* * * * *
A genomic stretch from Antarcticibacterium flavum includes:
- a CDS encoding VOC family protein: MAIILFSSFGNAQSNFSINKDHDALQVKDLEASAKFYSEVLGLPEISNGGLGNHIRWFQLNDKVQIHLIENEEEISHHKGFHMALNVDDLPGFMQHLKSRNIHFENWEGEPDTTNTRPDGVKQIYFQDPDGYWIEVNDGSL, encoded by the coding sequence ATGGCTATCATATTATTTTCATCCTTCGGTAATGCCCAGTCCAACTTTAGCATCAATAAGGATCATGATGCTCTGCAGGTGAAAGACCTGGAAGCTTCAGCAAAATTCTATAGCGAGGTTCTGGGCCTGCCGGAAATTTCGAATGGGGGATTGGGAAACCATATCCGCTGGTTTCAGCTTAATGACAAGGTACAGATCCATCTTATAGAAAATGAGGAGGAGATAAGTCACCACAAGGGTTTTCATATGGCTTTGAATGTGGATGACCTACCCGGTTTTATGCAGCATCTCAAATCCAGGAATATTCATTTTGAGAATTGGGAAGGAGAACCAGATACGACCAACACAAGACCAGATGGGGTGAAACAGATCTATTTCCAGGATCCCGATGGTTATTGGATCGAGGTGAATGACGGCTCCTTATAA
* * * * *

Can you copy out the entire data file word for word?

A genomic stretch from Antarcticibacterium flavum includes:
- a CDS encoding VOC family protein: MAIILFSSFGNAQSNFSINKDHDALQVKDLEASAKFYSEVLGLPEISNGGLGNHIRWFQLNDKVQIHLIENEEEISHHKGFHMALNVDDLPGFMQHLKSRNIHFENWEGEPDTTNTRPDGVKQIYFQDPDGYWIEVNDGSL, encoded by the coding sequence ATGGCTATCATATTATTTTCATCCTTCGGTAATGCCCAGTCCAACTTTAGCATCAATAAGGATCATGATGCTCTGCAGGTGAAAGACCTGGAAGCTTCAGCAAAATTCTATAGCGAGGTTCTGGGCCTGCCGGAAATTTCGAATGGGGGATTGGGAAACCATATCCGCTGGTTTCAGCTTAATGACAAGGTACAGATCCATCTTATAGAAAATGAGGAGGAGATAAGTCACCACAAGGGTTTTCATATGGCTTTGAATGTGGATGACCTACCCGGTTTTATGCAGCATCTCAAATCCAGGAATATTCATTTTGAGAATTGGGAAGGAGAACCAGATACGACCAACACAAGACCAGATGGGGTGAAACAGATCTATTTCCAGGATCCCGATGGTTATTGGATCGAGGTGAATGACGGCTCCTTATAA